Kendra Limback is a 1st grade teacher in Iowa and can be found on Twitter at @KendraLimback.
One of my favorite parts of being an educator? The part where I get to try new techniques, tools, and collaborate with others on the art and science of teaching. As a first grade teacher, I’m asked to provide a balanced literacy approach with both whole class teaching, time for independent practice, and guided practice for the students each day. I draw my inspiration for literacy from heroes such as Marie Clay, Fountas and Pinnell, Donalyn Miller, Debbie Miller, Lucy Caulkins; my list could go on and on. My vision for my classroom? An authentic, joyful space where exploration and authenticity are encouraged.
I’ve been blessed to work in a district that is open and encouraging with technology use. I have a laptop I’m allowed to use as a resource to create and use as an educator. I also have a set of iPads for a small group, and access to a 1 to 1 laptop cart. My goal is a classroom where the technology use is authentic. Students are creating and not just consuming all the time. An authentic place where digital work is honored in the literacy block. Enter the Write About This app.
Early in the fall, I had many writing samples that looked like this:
(Lots of interest in Pokemon this year)
These were capable writers. Writers who wanted to be done writing. Yesterday. But I so desperately want my students to see that they have important stories to tell and I don’t want them ever to want to be done.
This fall, we transitioned into using Write About This consistently, and I immediately noticed more engagement, a curiosity about using an iPad for writing, and students connecting in ways they hadn’t before.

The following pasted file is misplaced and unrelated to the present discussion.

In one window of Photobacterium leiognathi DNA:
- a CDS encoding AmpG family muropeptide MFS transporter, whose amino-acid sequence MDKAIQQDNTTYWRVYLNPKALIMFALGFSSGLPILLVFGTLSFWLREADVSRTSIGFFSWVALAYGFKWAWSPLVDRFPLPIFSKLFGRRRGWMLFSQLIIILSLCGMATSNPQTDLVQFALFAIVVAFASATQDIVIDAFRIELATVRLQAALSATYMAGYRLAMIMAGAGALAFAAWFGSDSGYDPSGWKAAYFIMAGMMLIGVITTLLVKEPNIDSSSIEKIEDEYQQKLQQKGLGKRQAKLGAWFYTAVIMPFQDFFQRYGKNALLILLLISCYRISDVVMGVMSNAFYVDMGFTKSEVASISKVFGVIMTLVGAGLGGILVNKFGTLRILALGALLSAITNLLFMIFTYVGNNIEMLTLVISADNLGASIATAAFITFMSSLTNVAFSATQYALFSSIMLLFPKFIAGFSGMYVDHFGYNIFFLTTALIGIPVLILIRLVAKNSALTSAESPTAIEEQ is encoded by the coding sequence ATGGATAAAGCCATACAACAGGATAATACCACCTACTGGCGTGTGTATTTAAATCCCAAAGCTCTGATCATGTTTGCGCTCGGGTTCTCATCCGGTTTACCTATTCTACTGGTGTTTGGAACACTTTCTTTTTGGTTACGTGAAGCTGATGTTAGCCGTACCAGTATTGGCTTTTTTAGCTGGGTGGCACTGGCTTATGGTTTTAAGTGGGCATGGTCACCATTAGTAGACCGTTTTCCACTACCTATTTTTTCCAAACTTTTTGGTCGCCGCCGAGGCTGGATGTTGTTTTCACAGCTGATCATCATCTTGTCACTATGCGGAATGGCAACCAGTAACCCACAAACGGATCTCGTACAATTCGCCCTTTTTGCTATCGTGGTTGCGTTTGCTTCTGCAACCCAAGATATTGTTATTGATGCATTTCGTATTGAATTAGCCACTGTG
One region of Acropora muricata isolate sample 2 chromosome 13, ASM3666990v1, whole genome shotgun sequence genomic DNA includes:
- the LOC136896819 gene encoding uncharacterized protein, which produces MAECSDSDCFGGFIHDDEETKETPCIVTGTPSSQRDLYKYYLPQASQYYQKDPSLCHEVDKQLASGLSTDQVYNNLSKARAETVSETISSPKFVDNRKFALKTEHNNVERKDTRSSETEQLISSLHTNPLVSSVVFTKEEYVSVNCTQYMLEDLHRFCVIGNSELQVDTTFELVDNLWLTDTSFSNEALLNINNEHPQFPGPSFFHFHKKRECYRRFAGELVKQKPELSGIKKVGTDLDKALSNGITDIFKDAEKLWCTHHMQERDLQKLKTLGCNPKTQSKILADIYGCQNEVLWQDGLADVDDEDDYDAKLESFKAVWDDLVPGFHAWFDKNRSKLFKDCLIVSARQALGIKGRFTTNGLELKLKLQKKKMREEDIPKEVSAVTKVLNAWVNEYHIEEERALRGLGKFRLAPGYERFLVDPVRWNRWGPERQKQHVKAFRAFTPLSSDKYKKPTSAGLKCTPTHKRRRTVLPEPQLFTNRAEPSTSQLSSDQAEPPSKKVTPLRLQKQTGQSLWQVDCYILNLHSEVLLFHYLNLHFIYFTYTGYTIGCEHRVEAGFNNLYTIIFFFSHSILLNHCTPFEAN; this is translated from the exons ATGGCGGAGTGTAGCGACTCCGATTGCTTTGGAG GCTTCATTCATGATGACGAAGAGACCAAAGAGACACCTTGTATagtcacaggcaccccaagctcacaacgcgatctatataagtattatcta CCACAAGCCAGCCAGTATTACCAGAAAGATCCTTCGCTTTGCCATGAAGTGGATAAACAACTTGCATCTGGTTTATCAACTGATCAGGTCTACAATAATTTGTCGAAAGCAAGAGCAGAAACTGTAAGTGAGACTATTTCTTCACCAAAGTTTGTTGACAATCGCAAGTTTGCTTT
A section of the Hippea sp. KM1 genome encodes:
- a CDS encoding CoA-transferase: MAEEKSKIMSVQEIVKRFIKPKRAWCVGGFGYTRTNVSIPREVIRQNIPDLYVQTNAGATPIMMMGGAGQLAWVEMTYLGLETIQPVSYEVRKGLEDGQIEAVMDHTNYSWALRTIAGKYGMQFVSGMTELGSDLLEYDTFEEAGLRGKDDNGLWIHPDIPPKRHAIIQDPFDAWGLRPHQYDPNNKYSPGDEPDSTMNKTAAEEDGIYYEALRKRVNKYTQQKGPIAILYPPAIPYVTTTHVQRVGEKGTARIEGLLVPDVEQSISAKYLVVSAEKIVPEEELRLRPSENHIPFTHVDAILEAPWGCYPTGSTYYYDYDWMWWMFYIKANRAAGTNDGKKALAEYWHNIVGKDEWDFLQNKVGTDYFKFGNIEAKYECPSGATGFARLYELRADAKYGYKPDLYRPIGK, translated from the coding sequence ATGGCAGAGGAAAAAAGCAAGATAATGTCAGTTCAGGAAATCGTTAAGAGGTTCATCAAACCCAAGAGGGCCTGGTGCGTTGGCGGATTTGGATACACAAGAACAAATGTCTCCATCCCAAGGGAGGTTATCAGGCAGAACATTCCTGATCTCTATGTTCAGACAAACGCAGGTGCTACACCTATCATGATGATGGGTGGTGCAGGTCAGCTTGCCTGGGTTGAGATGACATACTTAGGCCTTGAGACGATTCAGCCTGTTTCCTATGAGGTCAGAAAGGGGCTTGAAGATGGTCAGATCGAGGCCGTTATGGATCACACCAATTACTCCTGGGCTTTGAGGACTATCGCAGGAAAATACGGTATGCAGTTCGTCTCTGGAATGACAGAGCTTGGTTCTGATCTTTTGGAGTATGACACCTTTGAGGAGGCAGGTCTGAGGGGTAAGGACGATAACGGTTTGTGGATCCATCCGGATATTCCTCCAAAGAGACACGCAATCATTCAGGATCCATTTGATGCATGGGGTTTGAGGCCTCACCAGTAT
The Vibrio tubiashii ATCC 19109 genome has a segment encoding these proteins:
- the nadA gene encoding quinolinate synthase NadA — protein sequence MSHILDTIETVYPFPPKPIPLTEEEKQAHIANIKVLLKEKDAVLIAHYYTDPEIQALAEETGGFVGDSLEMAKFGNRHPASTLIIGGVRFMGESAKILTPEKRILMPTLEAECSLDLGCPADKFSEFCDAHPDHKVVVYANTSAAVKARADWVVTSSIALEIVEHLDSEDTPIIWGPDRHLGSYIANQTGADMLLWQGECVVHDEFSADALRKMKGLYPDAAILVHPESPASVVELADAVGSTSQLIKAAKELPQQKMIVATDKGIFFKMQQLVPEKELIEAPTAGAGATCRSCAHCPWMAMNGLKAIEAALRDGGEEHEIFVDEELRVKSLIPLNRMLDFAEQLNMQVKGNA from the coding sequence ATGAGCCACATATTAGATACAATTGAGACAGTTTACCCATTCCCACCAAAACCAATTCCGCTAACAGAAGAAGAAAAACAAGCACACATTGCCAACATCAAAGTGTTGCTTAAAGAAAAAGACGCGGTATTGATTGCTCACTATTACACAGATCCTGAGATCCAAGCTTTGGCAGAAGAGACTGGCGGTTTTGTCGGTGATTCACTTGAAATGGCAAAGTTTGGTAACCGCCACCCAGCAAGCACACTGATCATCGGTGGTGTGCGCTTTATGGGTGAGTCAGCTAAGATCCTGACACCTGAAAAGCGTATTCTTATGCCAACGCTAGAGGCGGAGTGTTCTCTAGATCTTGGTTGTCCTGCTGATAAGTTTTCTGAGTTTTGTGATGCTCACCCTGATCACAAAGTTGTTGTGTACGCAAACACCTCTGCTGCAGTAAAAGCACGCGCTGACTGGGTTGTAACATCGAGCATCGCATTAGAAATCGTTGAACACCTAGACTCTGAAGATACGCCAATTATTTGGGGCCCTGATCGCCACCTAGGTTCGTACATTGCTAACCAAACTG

After learning how to use the the app, the student who wrote the writing sample above is so engaged in the work he’s doing, he turns out pages of writing at a time that looks like this:
“I went to the blue berry patch with my mom. I got snacks too. I went on a tractor ride. When I got home we ate the blueberries all up.”
My heart sings as a teacher for two reasons:
1. The kids are telling their stories.
2. Immediately after using this app, I noticed students treating themselves as writers. They are engaged in the writing, and want to tell more.
A Word about Digital Writing
As students learn to create digital writing, Write About This has been there to get us started in the right direction. They are creating, returning to, editing, and revising work.
We are learning so much from Write Abouts like this. I can teach her how to use periods and consider editing on a digital platform. (She uses them in her writer’s notebook.) We can talk about if following the prompt is important. (I love the voice in this piece!)
In the end, as I strive for authenticity in my classroom, Write About This will be a part of the framework as we move forward.